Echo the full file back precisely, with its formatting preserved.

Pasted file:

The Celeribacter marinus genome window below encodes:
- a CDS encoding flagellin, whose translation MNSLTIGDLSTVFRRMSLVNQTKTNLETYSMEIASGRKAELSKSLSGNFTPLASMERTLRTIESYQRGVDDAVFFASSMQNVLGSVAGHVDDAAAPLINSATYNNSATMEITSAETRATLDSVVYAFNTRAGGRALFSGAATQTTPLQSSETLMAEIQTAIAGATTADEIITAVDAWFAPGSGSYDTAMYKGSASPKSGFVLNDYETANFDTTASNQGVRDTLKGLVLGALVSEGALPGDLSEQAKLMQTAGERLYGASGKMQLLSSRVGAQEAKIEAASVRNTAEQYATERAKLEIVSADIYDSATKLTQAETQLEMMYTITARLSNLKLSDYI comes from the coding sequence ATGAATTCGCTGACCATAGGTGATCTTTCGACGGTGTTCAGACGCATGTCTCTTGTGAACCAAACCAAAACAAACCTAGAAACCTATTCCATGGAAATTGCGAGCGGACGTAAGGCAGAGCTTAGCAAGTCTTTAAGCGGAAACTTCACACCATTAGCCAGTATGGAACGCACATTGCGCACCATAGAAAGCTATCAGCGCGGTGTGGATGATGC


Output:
The Celeribacter marinus genome window below encodes:
- a CDS encoding flagellin, whose translation MNSLTIGDLSTVFRRMSLVNQTKTNLETYSMEIASGRKAELSKSLSGNFTPLASMERTLRTIESYQRGVDDAVFFASSMQNVLGSVAGHVDDAAAPLINSATYNNSATMEITSAETRATLDSVVYAFNTRAGGRALFSGAATQTTPLQSSETLMAEIQTAIAGATTADEIITAVDAWFAPGSGSYDTAMYKGSASPKSGFVLNDYETANFDTTASNQGVRDTLKGLVLGALVSEGALPGDLSEQAKLMQTAGERLYGASGKMQLLSSRVGAQEAKIEAASVRNTAEQYATERAKLEIVSADIYDSATKLTQAETQLEMMYTITARLSNLKLSDYI comes from the coding sequence ATGAATTCGCTGACCATAGGTGATCTTTCGACGGTGTTCAGACGCATGTCTCTTGTGAACCAAACCAAAACAAACCTAGAAACCTATTCCATGGAAATTGCGAGCGGACGTAAGGCAGAGCTTAGCAAGTCTTTAAGCGGAAACTTCACACCATTAGCCAGTATGGAACGCACATTGCGCACCATAGAAAGCTATCAGCGCGGTGTGGATGATGC